When we have children, we often dream about all the things we’ll teach them, all the wisdom we’ll impart, and all the amazing things we’ll show them in life. What we don’t realize is how much we will learn from them. If any parent stops to listen and watch his child, he is sure to gain a new level of understanding of the world. Here are some of the most significant things that our panel of experts has learned from their own children.
How to Love
Whether they’re loving a dog or a mean older brother, children truly know the meaning of unconditional love. They don’t love because they get something out of it. Rather, they love because they were created to love and be loved. Gervase Kolmos, a freelance writer, editor, and life coach, said that her dislike of dogs was drastically changed when she watched her one-year old love on dogs. “It’s as if I’m seeing the animal through her eyes and I love it too,” she said. “Meanwhile I came dangerously close to adopting a dog with her recently because just watching how sweet and loving she was with it made me tear up.”
Our children teach us that love is not a feeling, but a choice, a great lesson that many of us need to remember on a daily basis.
How to Forgive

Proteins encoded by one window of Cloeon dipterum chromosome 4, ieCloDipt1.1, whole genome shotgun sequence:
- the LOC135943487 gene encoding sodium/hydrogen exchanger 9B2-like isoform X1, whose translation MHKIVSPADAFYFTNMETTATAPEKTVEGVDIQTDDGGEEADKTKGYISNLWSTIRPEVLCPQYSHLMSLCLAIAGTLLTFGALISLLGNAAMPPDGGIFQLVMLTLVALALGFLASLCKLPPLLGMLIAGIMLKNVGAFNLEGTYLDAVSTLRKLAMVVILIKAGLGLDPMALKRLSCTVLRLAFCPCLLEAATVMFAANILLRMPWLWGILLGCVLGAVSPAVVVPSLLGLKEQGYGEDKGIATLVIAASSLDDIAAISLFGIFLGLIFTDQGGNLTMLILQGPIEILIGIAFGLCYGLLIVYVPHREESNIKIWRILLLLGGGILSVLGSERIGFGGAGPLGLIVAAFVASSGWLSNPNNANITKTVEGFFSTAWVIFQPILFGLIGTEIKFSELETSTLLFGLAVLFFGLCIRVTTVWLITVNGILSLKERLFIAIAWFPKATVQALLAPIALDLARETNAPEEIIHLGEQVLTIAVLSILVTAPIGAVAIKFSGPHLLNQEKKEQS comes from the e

Along the same lines as loving unconditionally, forgiveness is a hard thing for adults. But for kids, it’s as simple as choosing to forgive. Children somehow know that little things aren’t worth staying mad over, and they generally choose to move on very quickly. Danielle Larkin of tiny-trots, LLC said, “I have two boys, and while one beats on the other, the assaulted will still give his brother a hug or his lovey. As a result I’ve learned to forgive, forget, and move on.”
How to Say “No”
Children want the best from everyone around them. They somehow understand that saying “no” can often be the best answer. Single mom lifestyle expert Kerri Zane said, “One of the most surprising things my daughters taught me is it’s okay to say no. Even to them! They’d rather have me not do something and not have a stressed out mama, than to overdo it and be grouchy.”
How to Be Assertive
Simply having children tends to make us more assertive because we’re willing to fight for our kids than we are for ourselves. But as our children grow, they become more assertive and willing to stand up for themselves (and us!). The founder of PresentParentTraining.com, Sherlyn Pang Luedtke, said “My kids, now ages 5 and 10, taught me to be assertive and ask. When they were potty-training and needed to go and there was a long line in the public restroom; I did not hesitate to ask the ladies if they would be willing to let us go first. By the same token, I am also very willing to let others go first.”
Kids truly are sources of knowledge that goes far beyond their young years. When we take a moment to observe them and interact with them, we are refreshed and encouraged by the important life lessons that we gain from their wholesome take on the world.